By Josué Tanaka, the EBRD’s managing director for Operational Strategy and Planning, Energy Efficiency and Climate Change.
The European Bank for Reconstruction and Development is looking ahead to an ambitious future and back at the achievements of the recent past as we boost our contribution to global efforts to combat climate change. We have just announced the adoption of a Green Economy Transition approach which will increase the level of our financing in the sphere of sustainable resources to some EUR 18 billion over the next five years.
The new approach is in part our response to this year’s appeal by G7 leaders for multilateral development banks such as ourselves to ‘use to the fullest extent possible their balance sheets’ to deliver climate finance and speed up the transition to low carbon economies. The announcement also comes at a key moment in the broader movement to counter climate change: the run-up to the crucial COP21 meeting in Paris at the end of this year which will seek to secure a legally binding and universal agreement in this area.
But our new approach was not conceived overnight. It builds on years of experience of successful investment in energy efficiency and renewable energy. Just as we reveal the scale of our plans for this field for the years to come, we have also passed an important milestone in our history. The recent signing of a deal with Turkey’s Ege Profil was the 1000th project within our Sustainable Resource Initiative (SRI), and we are particularly proud that we shared this with a key donor, the Clean Technology Fund.
What started life in 2006 as the Sustainable Energy Initiative (SEI) with an investment volume of €748 million in its first year has developed into the leading climate finance initiative in the EBRD’s many regions. Last year annual investment volume reached EUR 3 billion, more than a third of the EBRD’s total investment for 2014. Investments are diverse and range from the construction of the first large-scale wind farm in Kazakhstan to the first alternative fuel project in the cement industry in Egypt.
They also encompass everything from a light rail project in Turkey to several district heating rehabilitations in Ukraine and Central Asia. The business model at the core of the SRI is now tried and tested. We provide finance for clients to invest in sustainable resource projects, including energy efficiency, renewable energy, water efficiency and waste minimisation projects.
When required, we also arrange technical support. This can include the provision of resource efficiency audits to support clients in identifying the technically optimal investment solution or training clients in energy management. In addition, the EBRD engages with governments in the countries where it works to assist in developing policies and regulations to scale up investment.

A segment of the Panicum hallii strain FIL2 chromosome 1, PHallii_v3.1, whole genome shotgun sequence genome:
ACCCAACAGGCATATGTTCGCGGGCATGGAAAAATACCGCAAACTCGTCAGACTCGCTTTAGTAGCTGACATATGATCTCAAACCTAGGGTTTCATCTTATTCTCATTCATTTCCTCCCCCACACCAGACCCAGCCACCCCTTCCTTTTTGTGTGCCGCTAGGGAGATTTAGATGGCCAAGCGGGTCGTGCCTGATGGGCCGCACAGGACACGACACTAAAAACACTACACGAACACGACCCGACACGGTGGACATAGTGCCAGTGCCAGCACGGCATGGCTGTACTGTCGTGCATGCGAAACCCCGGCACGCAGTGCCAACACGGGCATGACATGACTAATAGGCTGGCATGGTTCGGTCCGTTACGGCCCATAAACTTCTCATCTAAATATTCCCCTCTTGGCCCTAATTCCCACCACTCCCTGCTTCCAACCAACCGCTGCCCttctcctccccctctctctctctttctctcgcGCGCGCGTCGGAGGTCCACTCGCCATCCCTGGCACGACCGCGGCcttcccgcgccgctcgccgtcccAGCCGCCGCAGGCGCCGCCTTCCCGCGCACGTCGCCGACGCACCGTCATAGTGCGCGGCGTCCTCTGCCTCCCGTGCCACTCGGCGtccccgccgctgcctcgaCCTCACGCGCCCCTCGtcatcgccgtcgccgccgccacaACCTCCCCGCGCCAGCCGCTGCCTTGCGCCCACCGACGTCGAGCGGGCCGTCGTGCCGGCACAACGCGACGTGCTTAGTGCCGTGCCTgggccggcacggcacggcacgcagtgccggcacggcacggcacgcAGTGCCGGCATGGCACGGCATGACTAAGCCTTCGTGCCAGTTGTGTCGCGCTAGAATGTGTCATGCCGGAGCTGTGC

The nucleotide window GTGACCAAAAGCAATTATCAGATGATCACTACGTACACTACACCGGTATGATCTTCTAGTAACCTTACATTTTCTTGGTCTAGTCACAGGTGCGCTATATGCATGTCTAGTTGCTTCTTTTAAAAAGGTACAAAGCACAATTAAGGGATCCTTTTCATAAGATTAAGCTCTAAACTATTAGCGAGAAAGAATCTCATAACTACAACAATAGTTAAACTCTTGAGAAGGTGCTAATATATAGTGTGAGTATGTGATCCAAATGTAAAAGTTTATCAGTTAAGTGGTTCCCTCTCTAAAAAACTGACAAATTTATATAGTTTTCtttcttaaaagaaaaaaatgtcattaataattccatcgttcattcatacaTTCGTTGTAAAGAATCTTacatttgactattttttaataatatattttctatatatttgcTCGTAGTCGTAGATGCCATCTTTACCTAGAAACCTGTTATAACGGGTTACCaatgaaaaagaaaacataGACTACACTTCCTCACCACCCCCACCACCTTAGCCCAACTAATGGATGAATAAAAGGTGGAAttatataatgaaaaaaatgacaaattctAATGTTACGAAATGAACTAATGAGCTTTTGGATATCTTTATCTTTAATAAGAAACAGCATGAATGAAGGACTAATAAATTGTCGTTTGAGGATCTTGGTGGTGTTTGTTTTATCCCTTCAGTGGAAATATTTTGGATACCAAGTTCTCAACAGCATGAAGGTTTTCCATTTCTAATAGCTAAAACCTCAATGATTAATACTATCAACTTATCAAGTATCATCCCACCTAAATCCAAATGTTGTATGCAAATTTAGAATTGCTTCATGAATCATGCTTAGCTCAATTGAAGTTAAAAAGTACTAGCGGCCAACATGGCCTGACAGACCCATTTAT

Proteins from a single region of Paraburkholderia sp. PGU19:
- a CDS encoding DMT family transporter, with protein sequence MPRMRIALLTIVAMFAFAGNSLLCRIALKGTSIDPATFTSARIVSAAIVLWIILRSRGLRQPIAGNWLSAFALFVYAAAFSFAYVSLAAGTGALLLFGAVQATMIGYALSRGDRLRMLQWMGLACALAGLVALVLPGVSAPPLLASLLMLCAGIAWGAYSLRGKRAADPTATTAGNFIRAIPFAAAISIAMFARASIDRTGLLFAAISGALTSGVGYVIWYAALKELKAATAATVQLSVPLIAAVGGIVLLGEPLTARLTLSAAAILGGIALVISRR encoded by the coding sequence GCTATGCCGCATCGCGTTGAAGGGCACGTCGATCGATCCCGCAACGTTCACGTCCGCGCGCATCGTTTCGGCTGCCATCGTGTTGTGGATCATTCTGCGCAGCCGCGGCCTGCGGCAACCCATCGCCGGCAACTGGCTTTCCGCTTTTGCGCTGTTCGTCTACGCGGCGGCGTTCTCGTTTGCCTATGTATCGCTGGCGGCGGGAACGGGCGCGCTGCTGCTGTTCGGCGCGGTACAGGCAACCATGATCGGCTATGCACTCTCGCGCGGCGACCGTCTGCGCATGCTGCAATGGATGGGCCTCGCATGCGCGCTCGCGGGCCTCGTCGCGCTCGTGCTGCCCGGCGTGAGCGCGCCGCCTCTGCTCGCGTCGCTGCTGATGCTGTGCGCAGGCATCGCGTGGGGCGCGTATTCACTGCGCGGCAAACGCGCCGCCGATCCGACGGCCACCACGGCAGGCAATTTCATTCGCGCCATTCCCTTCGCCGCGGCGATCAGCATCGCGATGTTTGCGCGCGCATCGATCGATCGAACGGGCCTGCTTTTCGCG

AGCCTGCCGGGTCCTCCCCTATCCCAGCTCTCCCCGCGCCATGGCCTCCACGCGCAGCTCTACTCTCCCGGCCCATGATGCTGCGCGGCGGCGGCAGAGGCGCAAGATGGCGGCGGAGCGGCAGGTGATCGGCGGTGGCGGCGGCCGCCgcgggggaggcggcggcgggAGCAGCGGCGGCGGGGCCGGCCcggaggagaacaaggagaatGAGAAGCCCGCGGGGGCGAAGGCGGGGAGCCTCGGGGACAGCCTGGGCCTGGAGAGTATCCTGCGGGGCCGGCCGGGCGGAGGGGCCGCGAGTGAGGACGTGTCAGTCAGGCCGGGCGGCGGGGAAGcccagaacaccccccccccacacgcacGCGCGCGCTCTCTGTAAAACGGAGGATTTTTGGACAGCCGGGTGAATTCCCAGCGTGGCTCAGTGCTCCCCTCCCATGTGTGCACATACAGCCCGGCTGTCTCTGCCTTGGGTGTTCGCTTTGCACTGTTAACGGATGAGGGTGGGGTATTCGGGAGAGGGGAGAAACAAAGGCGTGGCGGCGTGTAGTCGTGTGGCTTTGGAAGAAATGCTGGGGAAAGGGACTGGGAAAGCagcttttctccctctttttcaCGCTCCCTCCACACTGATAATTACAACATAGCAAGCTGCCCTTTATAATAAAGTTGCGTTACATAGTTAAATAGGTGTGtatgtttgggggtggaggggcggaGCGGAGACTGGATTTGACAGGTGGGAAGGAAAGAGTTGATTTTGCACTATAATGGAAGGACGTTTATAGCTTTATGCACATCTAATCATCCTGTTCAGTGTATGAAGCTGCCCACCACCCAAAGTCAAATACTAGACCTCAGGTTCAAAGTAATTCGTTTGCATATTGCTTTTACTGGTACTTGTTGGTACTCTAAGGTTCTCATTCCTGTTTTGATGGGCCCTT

Over the years the SRI has remained close to the market, recognising business dynamics and trends and developing innovative responses. In 2009 we started piloting climate change adaptation projects. Investments include making hydropower rehabilitations in Tajikistan more climate resilient. The EBRD is now the largest provider of private sector adaptation finance among the multilateral development banks.
In 2012 we began promoting efficiency and innovation in two more areas, water and materials. The introduction of these new spheres – which turned the Sustainable Energy Initiative into the Sustainable Resource Initiative – was a response to rapidly increasing demand coupled with volatile prices and growing environmental concerns.
Besides expanding the scope of our activities, the SRI has also consolidated ties with climate finance partners such as the Climate Investment Funds (CIF), the Global Environment Facility (GEF) and the EU. They all provide concessional finance and technical assistance when market barriers remain high. Our investments have contributed to carbon emission reductions totalling 72 million tonnes, equivalent to the combined emissions of Azerbaijan and the Slovak Republic.
Renewable energy projects under the SRI have generated 60 million MWh, which is equivalent to the annual electricity production of Romania. SRI projects also help to create markets. For instance, the introduction of the Turkish Sustainable Energy Financing Facility (TurSEFF) created an opportunity for Turkish financial institutions to pilot and scale up energy efficiency finance products.
Most are now offering various financial products ranging from project finance for renewable energy to household loans for home improvements. In fact, last month seven of Turkey’s largest banks were amongst financial institutions which endorsed a joint declaration pledging to further incorporate energy efficiency finance into their businesses. Overall, since we launched the SEI in 2006, our investments have amounted to more than EUR 18 billion. That is, of course, the same figure we are aiming to hit in the next five years alone (in the process raising our green financing to around 40% of total annual investments).
It’s an ambitious target but one that I am sure we will reach.